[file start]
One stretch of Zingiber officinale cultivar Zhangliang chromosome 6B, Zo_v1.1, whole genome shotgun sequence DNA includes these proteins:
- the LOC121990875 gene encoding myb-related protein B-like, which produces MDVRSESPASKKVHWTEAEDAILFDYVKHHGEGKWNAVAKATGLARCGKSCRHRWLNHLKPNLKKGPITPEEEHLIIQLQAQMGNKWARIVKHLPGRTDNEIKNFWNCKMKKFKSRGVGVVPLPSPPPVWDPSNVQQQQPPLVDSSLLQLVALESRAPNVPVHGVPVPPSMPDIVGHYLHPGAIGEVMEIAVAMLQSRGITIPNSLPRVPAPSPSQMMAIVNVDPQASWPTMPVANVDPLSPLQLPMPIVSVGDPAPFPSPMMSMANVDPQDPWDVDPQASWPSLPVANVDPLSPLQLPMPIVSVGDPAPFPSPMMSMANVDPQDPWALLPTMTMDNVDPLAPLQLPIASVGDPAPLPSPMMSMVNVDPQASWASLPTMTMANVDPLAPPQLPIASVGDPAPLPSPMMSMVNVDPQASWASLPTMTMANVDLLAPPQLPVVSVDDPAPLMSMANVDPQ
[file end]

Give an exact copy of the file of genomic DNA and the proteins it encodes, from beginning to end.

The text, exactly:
One stretch of Zingiber officinale cultivar Zhangliang chromosome 6B, Zo_v1.1, whole genome shotgun sequence DNA includes these proteins:
- the LOC121990875 gene encoding myb-related protein B-like, which produces MDVRSESPASKKVHWTEAEDAILFDYVKHHGEGKWNAVAKATGLARCGKSCRHRWLNHLKPNLKKGPITPEEEHLIIQLQAQMGNKWARIVKHLPGRTDNEIKNFWNCKMKKFKSRGVGVVPLPSPPPVWDPSNVQQQQPPLVDSSLLQLVALESRAPNVPVHGVPVPPSMPDIVGHYLHPGAIGEVMEIAVAMLQSRGITIPNSLPRVPAPSPSQMMAIVNVDPQASWPTMPVANVDPLSPLQLPMPIVSVGDPAPFPSPMMSMANVDPQDPWDVDPQASWPSLPVANVDPLSPLQLPMPIVSVGDPAPFPSPMMSMANVDPQDPWALLPTMTMDNVDPLAPLQLPIASVGDPAPLPSPMMSMVNVDPQASWASLPTMTMANVDPLAPPQLPIASVGDPAPLPSPMMSMVNVDPQASWASLPTMTMANVDLLAPPQLPVVSVDDPAPLMSMANVDPQ